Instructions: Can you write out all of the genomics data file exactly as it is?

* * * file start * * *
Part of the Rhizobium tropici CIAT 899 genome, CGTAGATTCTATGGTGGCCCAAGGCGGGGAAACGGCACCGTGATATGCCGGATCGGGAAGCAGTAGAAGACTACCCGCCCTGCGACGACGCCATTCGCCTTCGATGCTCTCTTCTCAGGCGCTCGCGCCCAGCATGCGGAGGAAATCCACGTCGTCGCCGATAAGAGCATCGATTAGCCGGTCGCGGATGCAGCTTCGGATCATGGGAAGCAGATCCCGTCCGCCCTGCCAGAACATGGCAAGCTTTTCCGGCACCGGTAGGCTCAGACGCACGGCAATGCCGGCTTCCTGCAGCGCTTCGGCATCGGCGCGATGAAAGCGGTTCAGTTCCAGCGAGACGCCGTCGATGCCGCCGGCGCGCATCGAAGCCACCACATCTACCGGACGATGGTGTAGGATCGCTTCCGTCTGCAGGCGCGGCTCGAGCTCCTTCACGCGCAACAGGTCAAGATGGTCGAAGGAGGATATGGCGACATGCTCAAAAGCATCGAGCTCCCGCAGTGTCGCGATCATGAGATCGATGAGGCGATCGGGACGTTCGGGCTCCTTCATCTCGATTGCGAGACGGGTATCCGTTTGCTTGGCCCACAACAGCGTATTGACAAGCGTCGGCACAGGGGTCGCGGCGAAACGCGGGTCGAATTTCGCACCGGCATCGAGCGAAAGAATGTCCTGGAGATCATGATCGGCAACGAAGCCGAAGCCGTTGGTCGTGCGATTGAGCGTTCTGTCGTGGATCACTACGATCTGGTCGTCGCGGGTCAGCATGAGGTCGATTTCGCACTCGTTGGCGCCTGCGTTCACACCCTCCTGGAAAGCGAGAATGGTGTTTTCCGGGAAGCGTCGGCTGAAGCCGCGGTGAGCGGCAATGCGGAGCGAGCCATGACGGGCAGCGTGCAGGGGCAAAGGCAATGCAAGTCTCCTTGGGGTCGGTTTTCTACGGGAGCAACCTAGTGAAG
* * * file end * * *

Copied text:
Part of the Rhizobium tropici CIAT 899 genome, CGTAGATTCTATGGTGGCCCAAGGCGGGGAAACGGCACCGTGATATGCCGGATCGGGAAGCAGTAGAAGACTACCCGCCCTGCGACGACGCCATTCGCCTTCGATGCTCTCTTCTCAGGCGCTCGCGCCCAGCATGCGGAGGAAATCCACGTCGTCGCCGATAAGAGCATCGATTAGCCGGTCGCGGATGCAGCTTCGGATCATGGGAAGCAGATCCCGTCCGCCCTGCCAGAACATGGCAAGCTTTTCCGGCACCGGTAGGCTCAGACGCACGGCAATGCCGGCTTCCTGCAGCGCTTCGGCATCGGCGCGATGAAAGCGGTTCAGTTCCAGCGAGACGCCGTCGATGCCGCCGGCGCGCATCGAAGCCACCACATCTACCGGACGATGGTGTAGGATCGCTTCCGTCTGCAGGCGCGGCTCGAGCTCCTTCACGCGCAACAGGTCAAGATGGTCGAAGGAGGATATGGCGACATGCTCAAAAGCATCGAGCTCCCGCAGTGTCGCGATCATGAGATCGATGAGGCGATCGGGACGTTCGGGCTCCTTCATCTCGATTGCGAGACGGGTATCCGTTTGCTTGGCCCACAACAGCGTATTGACAAGCGTCGGCACAGGGGTCGCGGCGAAACGCGGGTCGAATTTCGCACCGGCATCGAGCGAAAGAATGTCCTGGAGATCATGATCGGCAACGAAGCCGAAGCCGTTGGTCGTGCGATTGAGCGTTCTGTCGTGGATCACTACGATCTGGTCGTCGCGGGTCAGCATGAGGTCGATTTCGCACTCGTTGGCGCCTGCGTTCACACCCTCCTGGAAAGCGAGAATGGTGTTTTCCGGGAAGCGTCGGCTGAAGCCGCGGTGAGCGGCAATGCGGAGCGAGCCATGACGGGCAGCGTGCAGGGGCAAAGGCAATGCAAGTCTCCTTGGGGTCGGTTTTCTACGGGAGCAACCTAGTGAAG